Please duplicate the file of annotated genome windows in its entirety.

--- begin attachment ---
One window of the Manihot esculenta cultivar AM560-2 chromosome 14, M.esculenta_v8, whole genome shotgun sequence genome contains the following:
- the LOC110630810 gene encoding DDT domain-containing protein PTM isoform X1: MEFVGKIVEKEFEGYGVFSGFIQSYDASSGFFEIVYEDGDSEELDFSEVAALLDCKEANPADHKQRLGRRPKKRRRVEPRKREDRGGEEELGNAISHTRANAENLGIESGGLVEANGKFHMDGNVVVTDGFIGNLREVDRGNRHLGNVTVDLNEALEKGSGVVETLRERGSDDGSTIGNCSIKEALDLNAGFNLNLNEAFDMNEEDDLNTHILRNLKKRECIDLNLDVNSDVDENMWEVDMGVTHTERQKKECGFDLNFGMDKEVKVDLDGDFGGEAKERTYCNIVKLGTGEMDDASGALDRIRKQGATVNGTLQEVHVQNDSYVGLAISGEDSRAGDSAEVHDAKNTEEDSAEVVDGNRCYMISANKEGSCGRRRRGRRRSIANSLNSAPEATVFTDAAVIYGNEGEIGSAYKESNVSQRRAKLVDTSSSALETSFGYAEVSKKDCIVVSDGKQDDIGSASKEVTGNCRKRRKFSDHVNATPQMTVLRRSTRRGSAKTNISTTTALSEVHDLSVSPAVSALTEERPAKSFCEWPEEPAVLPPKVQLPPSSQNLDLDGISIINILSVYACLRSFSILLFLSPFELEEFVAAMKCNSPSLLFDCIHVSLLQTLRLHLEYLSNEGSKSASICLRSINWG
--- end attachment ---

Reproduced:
One window of the Manihot esculenta cultivar AM560-2 chromosome 14, M.esculenta_v8, whole genome shotgun sequence genome contains the following:
- the LOC110630810 gene encoding DDT domain-containing protein PTM isoform X1: MEFVGKIVEKEFEGYGVFSGFIQSYDASSGFFEIVYEDGDSEELDFSEVAALLDCKEANPADHKQRLGRRPKKRRRVEPRKREDRGGEEELGNAISHTRANAENLGIESGGLVEANGKFHMDGNVVVTDGFIGNLREVDRGNRHLGNVTVDLNEALEKGSGVVETLRERGSDDGSTIGNCSIKEALDLNAGFNLNLNEAFDMNEEDDLNTHILRNLKKRECIDLNLDVNSDVDENMWEVDMGVTHTERQKKECGFDLNFGMDKEVKVDLDGDFGGEAKERTYCNIVKLGTGEMDDASGALDRIRKQGATVNGTLQEVHVQNDSYVGLAISGEDSRAGDSAEVHDAKNTEEDSAEVVDGNRCYMISANKEGSCGRRRRGRRRSIANSLNSAPEATVFTDAAVIYGNEGEIGSAYKESNVSQRRAKLVDTSSSALETSFGYAEVSKKDCIVVSDGKQDDIGSASKEVTGNCRKRRKFSDHVNATPQMTVLRRSTRRGSAKTNISTTTALSEVHDLSVSPAVSALTEERPAKSFCEWPEEPAVLPPKVQLPPSSQNLDLDGISIINILSVYACLRSFSILLFLSPFELEEFVAAMKCNSPSLLFDCIHVSLLQTLRLHLEYLSNEGSKSASICLRSINWG